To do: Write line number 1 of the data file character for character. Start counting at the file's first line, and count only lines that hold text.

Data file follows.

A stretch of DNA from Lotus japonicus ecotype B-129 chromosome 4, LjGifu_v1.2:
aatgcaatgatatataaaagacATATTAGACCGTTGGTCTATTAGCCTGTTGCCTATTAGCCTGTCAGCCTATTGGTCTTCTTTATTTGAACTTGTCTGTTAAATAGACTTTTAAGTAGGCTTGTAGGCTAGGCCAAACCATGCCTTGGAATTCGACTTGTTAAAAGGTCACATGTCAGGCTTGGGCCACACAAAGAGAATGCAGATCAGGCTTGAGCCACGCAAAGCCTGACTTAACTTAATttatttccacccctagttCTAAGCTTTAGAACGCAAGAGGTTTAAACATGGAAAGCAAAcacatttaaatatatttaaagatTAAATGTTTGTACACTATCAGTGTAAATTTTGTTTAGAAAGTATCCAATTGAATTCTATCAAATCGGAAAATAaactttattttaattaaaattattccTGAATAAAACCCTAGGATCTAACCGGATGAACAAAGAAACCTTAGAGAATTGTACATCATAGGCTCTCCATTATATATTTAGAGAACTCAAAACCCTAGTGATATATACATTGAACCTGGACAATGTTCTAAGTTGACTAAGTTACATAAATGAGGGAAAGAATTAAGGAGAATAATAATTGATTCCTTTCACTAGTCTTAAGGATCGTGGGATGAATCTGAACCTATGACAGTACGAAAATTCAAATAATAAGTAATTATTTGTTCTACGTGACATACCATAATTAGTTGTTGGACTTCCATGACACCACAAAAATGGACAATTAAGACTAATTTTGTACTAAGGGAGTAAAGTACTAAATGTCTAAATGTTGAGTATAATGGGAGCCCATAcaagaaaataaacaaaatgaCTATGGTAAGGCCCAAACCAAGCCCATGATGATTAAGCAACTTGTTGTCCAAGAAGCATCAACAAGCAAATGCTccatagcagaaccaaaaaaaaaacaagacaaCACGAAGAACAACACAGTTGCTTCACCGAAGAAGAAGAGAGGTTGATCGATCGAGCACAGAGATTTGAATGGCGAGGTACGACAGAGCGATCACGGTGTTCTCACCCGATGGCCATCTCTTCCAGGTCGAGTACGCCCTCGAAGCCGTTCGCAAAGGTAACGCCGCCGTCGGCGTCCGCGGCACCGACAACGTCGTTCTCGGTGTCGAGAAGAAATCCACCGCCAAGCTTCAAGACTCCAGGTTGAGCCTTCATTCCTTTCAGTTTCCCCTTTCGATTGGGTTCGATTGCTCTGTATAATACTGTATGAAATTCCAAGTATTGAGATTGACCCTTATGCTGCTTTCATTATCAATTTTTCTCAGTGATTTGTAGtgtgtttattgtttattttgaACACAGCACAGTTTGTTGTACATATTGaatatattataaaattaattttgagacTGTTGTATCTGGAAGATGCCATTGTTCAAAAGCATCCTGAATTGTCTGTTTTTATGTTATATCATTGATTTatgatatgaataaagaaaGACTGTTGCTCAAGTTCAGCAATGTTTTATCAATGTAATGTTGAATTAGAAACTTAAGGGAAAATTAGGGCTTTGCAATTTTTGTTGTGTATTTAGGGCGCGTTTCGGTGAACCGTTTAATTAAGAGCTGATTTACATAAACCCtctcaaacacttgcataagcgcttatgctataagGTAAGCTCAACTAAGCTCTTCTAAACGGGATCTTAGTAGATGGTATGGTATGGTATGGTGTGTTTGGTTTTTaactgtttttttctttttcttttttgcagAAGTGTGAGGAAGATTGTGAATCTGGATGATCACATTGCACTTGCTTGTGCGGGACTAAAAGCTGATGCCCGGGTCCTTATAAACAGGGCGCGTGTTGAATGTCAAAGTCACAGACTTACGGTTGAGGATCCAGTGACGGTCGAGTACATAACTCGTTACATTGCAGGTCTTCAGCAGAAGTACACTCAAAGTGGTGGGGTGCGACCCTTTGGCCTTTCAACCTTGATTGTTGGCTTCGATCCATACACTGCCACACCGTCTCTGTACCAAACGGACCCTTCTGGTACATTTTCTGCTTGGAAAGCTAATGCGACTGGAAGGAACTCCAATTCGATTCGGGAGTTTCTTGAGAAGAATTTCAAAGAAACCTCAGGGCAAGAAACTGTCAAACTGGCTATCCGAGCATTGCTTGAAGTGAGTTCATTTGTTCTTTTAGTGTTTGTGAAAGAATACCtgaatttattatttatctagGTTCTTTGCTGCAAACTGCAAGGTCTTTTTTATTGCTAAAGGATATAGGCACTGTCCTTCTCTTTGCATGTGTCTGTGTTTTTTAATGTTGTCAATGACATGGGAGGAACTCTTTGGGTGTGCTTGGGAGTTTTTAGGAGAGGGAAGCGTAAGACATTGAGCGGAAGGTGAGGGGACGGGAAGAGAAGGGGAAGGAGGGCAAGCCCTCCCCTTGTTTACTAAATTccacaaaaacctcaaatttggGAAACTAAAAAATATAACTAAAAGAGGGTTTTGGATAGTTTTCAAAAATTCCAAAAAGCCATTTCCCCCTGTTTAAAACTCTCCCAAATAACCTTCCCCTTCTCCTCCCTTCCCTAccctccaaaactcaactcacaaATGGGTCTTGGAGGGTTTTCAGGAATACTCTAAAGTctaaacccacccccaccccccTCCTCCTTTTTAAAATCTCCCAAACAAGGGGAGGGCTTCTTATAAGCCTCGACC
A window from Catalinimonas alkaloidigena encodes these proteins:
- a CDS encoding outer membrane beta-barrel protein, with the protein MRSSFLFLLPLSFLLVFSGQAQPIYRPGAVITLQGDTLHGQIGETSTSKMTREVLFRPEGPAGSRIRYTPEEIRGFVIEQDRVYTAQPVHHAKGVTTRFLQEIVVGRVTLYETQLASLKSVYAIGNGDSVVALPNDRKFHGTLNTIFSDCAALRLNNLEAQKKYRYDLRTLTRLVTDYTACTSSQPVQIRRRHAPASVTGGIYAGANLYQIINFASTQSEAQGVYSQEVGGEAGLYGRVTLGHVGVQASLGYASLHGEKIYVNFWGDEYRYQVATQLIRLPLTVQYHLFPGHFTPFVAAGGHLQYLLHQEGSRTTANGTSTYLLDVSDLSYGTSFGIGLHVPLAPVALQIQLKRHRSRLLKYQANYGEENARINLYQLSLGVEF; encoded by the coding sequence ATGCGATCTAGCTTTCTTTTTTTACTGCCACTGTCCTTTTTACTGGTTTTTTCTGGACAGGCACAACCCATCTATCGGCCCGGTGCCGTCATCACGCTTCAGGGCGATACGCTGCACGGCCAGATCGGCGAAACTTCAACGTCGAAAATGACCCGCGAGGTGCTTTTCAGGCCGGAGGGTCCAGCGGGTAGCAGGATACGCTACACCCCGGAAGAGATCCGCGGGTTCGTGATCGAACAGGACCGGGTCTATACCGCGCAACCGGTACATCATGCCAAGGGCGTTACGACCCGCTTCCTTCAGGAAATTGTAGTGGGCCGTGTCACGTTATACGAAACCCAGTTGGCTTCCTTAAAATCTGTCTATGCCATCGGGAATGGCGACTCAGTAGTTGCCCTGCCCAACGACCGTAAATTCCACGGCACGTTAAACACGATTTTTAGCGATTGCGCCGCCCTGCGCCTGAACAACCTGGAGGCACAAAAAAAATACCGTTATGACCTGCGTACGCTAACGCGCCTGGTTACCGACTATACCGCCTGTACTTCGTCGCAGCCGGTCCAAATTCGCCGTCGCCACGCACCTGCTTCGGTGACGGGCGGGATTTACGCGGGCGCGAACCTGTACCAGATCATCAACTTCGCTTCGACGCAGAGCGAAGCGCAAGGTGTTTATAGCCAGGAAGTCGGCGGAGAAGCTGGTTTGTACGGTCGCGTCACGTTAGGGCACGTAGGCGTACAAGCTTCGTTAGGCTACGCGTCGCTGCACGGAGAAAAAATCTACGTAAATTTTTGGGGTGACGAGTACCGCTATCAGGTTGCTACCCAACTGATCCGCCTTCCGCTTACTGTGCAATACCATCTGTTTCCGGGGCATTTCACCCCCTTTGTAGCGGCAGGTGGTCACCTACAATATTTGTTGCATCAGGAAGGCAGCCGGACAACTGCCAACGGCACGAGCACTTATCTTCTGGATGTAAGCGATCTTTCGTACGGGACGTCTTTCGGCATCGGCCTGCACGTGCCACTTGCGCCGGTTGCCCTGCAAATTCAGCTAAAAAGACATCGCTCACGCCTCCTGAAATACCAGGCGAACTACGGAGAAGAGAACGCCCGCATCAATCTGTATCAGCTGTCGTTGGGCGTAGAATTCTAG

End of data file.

A stretch of DNA from Lotus japonicus ecotype B-129 chromosome 4, LjGifu_v1.2: